Kiwi launch provider Rocket Lab is planning to reuse part of its Electron Rockets, capturing the falling first stage using parachutes and a helicopter.
Phase one of the plan will see the first stage of an Electron recovered from the ocean downrange of the company’s Mahia Peninsula launch site in New Zealand, then returned to its production complex for refurbishment. The second phase will see a stage 1 use multiple parachutes for a controlled descent. A helicopter launched from a ship downrange of the peninsula will then intercept the falling vehicle and return to the ship carrying the rocket. From there the stage 1 will return to Rocket Lab’s base to be overhauled for relaunch.
According to Rocket Lab founder and CEO, Peter Beck, the ambitious plans will not only help Rocket Lab reduce its costs, it will also cut down the time between launches.
“From day one Rocket Lab’s mission has been to provide frequent and reliable access to orbit for small satellites,” he said in a statement. “Having delivered on this with Electron launching satellites to orbit almost every month, we’re now establishing the reusability program to further increase launch frequency.”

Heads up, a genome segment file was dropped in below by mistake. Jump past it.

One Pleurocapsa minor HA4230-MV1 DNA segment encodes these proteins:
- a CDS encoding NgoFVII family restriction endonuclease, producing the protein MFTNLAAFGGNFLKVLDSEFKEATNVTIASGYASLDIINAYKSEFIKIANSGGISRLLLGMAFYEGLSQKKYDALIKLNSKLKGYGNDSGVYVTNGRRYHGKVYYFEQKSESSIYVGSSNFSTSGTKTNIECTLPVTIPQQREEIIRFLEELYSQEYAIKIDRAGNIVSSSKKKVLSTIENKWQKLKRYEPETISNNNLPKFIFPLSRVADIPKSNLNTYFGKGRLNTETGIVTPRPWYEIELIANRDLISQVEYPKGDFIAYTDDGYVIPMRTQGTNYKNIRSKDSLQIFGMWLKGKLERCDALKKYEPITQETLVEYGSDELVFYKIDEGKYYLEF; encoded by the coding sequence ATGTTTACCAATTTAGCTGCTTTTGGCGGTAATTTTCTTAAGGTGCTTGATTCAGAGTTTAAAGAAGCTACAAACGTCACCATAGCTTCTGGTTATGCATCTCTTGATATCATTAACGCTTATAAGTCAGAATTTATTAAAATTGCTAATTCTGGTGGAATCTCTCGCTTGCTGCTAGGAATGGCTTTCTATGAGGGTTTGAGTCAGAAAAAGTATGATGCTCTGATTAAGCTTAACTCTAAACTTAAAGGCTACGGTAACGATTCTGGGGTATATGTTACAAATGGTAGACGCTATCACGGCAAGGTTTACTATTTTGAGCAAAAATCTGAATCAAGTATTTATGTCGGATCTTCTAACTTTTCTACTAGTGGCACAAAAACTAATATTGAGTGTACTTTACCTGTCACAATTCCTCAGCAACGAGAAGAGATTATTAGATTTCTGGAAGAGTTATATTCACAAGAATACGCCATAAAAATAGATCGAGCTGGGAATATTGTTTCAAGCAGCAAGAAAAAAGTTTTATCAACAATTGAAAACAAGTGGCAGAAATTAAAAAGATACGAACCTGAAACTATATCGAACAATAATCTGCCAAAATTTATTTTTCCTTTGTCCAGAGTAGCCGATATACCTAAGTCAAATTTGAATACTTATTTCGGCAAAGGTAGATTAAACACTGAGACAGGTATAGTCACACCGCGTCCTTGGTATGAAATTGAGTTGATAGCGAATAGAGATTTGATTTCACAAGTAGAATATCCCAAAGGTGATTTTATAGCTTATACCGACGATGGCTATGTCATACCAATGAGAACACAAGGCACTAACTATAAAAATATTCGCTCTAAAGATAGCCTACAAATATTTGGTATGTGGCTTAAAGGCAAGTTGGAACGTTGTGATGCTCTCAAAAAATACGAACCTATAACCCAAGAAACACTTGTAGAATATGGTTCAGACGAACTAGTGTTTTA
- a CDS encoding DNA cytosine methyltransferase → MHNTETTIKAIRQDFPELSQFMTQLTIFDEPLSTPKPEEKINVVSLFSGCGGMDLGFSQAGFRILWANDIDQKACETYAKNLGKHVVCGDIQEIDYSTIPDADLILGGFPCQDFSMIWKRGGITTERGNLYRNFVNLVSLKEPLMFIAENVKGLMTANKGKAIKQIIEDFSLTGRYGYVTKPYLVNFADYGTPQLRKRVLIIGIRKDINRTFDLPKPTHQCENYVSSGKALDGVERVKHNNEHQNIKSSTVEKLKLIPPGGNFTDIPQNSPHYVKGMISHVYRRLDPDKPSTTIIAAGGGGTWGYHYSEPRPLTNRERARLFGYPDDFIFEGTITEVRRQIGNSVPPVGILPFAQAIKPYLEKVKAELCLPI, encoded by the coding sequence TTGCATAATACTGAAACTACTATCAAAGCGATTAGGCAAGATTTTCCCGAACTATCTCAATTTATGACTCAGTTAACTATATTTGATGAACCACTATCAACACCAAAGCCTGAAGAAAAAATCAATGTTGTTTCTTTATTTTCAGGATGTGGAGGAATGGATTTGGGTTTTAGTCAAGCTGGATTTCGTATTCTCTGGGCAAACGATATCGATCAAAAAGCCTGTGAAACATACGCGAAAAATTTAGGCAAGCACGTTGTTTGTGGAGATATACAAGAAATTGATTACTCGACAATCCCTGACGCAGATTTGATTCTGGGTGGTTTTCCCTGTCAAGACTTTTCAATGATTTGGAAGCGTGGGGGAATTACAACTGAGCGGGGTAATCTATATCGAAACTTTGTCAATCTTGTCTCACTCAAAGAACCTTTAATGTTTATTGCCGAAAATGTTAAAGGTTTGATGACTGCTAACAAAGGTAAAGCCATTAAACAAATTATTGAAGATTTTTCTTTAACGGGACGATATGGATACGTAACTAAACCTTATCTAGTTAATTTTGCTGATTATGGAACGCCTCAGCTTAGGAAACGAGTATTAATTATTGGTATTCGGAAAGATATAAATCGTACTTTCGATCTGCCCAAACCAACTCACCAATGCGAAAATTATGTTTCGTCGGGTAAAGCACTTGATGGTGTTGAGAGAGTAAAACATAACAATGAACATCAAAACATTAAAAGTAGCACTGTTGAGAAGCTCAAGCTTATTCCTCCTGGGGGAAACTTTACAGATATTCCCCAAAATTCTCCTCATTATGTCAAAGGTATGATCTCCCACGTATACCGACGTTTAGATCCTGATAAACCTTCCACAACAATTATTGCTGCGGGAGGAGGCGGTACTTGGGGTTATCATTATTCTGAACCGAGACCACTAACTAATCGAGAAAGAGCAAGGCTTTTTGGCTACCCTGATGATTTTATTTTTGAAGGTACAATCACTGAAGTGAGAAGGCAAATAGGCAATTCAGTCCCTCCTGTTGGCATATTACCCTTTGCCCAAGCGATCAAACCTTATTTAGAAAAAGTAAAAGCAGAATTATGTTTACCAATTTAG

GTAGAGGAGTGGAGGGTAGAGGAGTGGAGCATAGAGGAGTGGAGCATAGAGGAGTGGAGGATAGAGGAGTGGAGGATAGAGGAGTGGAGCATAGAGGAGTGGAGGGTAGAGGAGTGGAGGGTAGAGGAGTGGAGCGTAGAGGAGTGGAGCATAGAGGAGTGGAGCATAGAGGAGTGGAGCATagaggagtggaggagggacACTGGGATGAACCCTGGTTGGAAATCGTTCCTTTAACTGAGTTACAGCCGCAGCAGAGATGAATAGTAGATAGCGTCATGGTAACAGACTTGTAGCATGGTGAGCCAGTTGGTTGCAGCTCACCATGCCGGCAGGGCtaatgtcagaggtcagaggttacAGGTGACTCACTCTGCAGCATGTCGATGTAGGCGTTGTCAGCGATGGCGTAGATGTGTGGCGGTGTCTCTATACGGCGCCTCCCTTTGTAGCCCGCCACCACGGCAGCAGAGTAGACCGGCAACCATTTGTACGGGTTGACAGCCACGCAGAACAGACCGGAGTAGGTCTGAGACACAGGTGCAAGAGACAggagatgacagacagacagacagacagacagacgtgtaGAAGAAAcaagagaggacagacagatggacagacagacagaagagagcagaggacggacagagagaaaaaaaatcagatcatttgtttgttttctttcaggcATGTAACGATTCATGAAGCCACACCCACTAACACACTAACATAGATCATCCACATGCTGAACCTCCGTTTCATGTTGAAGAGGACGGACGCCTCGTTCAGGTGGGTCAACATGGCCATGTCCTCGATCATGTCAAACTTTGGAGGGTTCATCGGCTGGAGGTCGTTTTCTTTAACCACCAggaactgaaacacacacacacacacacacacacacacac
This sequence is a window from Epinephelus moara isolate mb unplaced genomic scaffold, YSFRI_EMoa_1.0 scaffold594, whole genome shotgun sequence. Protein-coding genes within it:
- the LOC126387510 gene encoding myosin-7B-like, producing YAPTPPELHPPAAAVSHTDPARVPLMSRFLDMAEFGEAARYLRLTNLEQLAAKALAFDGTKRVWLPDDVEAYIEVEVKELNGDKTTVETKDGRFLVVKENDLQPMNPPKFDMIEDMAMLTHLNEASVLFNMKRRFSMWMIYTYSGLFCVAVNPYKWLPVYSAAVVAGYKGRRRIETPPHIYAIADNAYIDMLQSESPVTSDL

“Reusing the stage of a small launch vehicle is a complex challenge, as there’s little mass margin to dedicate to recovery systems. For a long time we said we wouldn’t pursue reusability for this very reason, but we’ve been able to develop the technology that could make recovery feasible for Electron. We’re excited to put that technology into practice with a stage recovery attempt in the coming year.”
The 17m launch system has enjoyed a 100 per cent success rate for commercial launches since it began operations in 2017. Designed primarily to deliver up to 150kg payloads of small satellite systems into orbit, Electron has been launching exclusively from the company’s native New Zealand, with a second launch site in the US state of Virginia under construction. The second site, combined with reusable first stages, will boost Rocket Lab’s plans to increase launch frequency to every two weeks. At full production, the company expects to launch more than 50 times a year and is regulated to launch up to 120 times a year.